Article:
ParaOz. Paragliding Australia

ParaOz. Paragliding Australia



1. Packing and safety tips 

2. New reserve - invention 2017

3. Choosing a reserve 3 types explained.

4. Videos - Reserves tested.

5. Live situations

6. Water landing


Several safety factors to be aware of before re-packing your reserve. To ensure that it will open with fastest opening times. Your life could rely on that extra 1/2 sec. 

Also note that a skydiving rigger generally would not be qualified or authorised to pack paraglider reserves. Skydiving reserves need to deploy at higher velocity and are quiet different to packing standard paraglidering reserves.

If you’ve been trained by a professional paragliding instructor you may PACK YOUR OWN RESERVE according to manufactures handbook. 

1. Air your reserve before re-packing. 

Reserves material will over time stick together. That’s why qualified Professionals wont pack a reserve before it's been hanging up and aired overnight. 

Airing is only recommended indoors in a controlled environment. If done outside in a field - moisture, insects or mirco segments get trapped these are often impossible to remove causing premature aging and degradation of the material slower opening times, or no opening at all. 

Fling and swing is great fun if done indoors. 

But still this doesn't replace a good 12hrs over night airing. Packing your reserve every 4 to 6 months is recommended when self packing. 

Preperation (standard round cap)

Packing a reserve should be done on a clean hard surface. Avoid packing on carpet, because dirt, dust and static electricity which sucks all micro partials to it. 

 2. Use reserve rubber bands 

Rubber bands used by the professionals.   

They are made with a high rubber content. 

Which reduces scorching and friction.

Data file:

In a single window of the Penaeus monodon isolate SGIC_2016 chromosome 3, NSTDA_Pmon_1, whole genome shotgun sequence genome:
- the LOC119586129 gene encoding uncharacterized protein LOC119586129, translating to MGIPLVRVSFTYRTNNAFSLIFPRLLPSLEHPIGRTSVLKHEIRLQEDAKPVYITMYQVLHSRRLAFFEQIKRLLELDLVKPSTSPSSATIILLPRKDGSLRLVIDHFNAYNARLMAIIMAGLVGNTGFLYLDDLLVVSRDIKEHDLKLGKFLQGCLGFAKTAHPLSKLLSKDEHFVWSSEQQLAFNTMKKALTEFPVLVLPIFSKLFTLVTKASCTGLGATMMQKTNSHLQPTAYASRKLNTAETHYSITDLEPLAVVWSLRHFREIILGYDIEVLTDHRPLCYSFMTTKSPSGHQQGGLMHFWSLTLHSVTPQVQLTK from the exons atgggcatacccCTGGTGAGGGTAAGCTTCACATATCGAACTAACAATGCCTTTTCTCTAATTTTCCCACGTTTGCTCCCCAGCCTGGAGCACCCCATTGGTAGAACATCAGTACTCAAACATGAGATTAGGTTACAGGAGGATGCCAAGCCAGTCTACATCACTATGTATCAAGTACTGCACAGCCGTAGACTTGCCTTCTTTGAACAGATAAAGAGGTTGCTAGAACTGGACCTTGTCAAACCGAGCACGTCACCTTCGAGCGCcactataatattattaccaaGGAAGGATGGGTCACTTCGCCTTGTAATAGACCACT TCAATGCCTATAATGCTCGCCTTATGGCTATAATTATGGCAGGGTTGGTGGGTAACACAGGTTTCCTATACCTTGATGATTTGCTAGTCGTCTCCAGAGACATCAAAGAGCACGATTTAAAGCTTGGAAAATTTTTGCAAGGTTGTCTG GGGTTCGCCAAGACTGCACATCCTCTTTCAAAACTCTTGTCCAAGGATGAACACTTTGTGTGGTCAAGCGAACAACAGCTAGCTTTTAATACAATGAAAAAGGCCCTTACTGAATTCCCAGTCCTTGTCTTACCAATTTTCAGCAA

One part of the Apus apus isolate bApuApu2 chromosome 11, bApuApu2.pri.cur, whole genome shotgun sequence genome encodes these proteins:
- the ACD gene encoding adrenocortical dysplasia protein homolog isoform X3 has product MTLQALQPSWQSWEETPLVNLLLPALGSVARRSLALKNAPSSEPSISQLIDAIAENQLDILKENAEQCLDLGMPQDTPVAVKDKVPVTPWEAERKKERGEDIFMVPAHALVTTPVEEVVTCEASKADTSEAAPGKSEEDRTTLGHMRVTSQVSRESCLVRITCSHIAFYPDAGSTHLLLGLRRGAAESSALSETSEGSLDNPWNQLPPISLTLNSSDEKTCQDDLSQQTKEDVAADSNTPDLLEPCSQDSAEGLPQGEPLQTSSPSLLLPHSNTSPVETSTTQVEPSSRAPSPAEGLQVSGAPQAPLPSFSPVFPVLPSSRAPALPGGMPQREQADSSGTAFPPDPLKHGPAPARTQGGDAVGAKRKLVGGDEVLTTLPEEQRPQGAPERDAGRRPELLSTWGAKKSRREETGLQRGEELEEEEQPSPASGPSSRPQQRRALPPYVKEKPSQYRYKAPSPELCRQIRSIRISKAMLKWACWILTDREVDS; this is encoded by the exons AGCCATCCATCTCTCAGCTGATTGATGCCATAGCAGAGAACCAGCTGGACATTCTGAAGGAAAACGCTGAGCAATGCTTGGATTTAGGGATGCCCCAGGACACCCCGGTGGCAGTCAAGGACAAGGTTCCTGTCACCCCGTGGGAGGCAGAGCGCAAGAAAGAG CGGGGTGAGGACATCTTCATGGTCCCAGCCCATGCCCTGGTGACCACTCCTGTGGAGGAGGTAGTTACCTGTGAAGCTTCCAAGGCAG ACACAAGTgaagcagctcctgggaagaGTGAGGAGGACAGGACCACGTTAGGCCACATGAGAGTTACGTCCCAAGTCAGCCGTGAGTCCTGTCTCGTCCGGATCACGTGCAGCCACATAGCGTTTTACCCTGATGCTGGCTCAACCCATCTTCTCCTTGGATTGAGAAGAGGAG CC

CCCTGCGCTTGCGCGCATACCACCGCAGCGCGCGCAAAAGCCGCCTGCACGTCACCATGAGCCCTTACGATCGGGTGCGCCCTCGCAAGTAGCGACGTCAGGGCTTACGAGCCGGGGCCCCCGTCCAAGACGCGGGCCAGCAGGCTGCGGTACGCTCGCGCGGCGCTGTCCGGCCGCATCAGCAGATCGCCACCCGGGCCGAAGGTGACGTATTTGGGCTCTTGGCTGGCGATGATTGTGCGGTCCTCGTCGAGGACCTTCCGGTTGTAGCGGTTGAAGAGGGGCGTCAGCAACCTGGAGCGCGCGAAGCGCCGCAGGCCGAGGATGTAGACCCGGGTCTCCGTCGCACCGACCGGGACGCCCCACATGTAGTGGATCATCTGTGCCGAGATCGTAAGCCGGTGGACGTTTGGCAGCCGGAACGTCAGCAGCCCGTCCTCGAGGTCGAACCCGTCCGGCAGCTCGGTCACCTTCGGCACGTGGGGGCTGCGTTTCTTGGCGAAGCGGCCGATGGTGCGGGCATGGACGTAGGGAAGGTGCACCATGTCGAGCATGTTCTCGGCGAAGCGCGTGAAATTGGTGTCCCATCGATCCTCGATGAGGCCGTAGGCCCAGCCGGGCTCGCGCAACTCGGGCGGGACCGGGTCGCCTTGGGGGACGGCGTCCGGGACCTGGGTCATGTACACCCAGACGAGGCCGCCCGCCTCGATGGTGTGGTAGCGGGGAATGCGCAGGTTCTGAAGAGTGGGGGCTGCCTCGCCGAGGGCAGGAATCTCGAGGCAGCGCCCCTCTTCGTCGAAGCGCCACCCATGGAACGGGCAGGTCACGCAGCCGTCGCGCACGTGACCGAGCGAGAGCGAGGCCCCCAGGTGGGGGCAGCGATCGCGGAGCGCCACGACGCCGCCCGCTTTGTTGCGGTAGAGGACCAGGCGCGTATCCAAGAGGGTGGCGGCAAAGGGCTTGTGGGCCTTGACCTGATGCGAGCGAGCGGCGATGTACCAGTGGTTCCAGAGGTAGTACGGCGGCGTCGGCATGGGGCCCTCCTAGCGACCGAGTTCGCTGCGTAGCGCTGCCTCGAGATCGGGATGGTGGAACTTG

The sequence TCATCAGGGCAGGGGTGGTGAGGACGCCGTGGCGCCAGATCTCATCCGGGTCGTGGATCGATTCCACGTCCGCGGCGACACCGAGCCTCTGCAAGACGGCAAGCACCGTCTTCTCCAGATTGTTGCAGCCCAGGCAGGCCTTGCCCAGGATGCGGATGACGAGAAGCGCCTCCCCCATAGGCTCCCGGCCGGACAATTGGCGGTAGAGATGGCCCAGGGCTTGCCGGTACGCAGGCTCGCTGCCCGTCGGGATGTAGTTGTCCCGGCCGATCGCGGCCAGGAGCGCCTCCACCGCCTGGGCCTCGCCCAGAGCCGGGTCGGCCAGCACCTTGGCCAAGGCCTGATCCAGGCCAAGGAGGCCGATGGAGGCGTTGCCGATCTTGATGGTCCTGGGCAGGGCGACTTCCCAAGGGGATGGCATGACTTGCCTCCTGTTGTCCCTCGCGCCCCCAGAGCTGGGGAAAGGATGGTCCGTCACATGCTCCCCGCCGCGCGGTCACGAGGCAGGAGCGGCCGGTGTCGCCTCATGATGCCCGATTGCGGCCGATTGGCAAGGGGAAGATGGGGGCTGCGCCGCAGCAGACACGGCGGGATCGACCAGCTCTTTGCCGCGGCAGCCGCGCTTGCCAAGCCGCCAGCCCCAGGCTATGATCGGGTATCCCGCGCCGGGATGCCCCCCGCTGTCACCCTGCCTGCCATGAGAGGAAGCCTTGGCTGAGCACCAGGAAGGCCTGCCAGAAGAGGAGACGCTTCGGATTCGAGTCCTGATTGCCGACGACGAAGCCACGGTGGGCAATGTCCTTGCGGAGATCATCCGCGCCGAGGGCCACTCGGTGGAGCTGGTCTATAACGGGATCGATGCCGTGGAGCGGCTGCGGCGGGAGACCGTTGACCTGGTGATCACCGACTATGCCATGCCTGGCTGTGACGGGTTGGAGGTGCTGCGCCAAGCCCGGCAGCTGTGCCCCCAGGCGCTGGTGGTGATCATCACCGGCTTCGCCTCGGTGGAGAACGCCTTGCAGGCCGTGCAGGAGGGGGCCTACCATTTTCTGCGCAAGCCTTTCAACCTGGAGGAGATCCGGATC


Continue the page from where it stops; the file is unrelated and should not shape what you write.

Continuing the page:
When storing keep in a dark place and controlled room tempurature environment. These rubber bands should be replaced every 12months.

You can buy reserve rubber bands here from Independence paragliders direct.

Special rubber bands for reserve packing. Available from Independence.

Special rubber bands for reserve packing. Available from Independence.

3. Size of rubber bands. 

They should be placed not stretched over the ends of folded 8's. As seen in photo above.

Perfectly placed rubber bands over reserve line 8's fold. You do want your reserve to open then NOT TIGHT but placed over!!! (Do not apply typical skydive riggers techniques)

Perfectly placed rubber bands over reserve line 8's fold. You do want your reserve to open then NOT TIGHT but placed over!!! (Do not apply typical skydive riggers techniques)

4. Do a K-check after packing. 

pK Stands for compatibility. Derived from the German language Kompatibilität. Therefore K not C. 

Using a simulator - harness hanger, once sitting in your harness lean over hard on the opposite side and see if your able to reach your reserve handle.

After packing it is essential to check if your able to pull the inner parachute bag out of your harness. Pull the reserve handle, pulling just enough to remove the inner pack to the outside. A second person can be helpful here to catch the container so as not to let it engage. 
By doing this you can be confident that it has been   repacked back into the harness correctly. Never take this last step for granted, often it can be impossible to remove from the harness. If it does not come out easily then think logically how you can improve on it's placement. It may mean repeating the process till your completely satisfied. Also remember what action on your handle you needed to free it. Eg. sideways, forward, up & out? 

All NEW invention 2017 

Introducing the Diamond Cross ST 

Steerable Square reserve 

Fast opening times

Low sink rate


Low volume 

Easier to pack.

Attached glider won’t get in the way. 

With many improvements over standard and Beamer3 Regallo. 

More info here


Reserves are made to save lives but that doesn't mean they are guaranteed to bring you down without injury.

A reserve passes certification with a max sink rate of 6.5 meters per second. It is recommend you buy a reserve with an extra 20kg over your weight range (DHV recommends 20% over full weight range) to help slow the decent down further.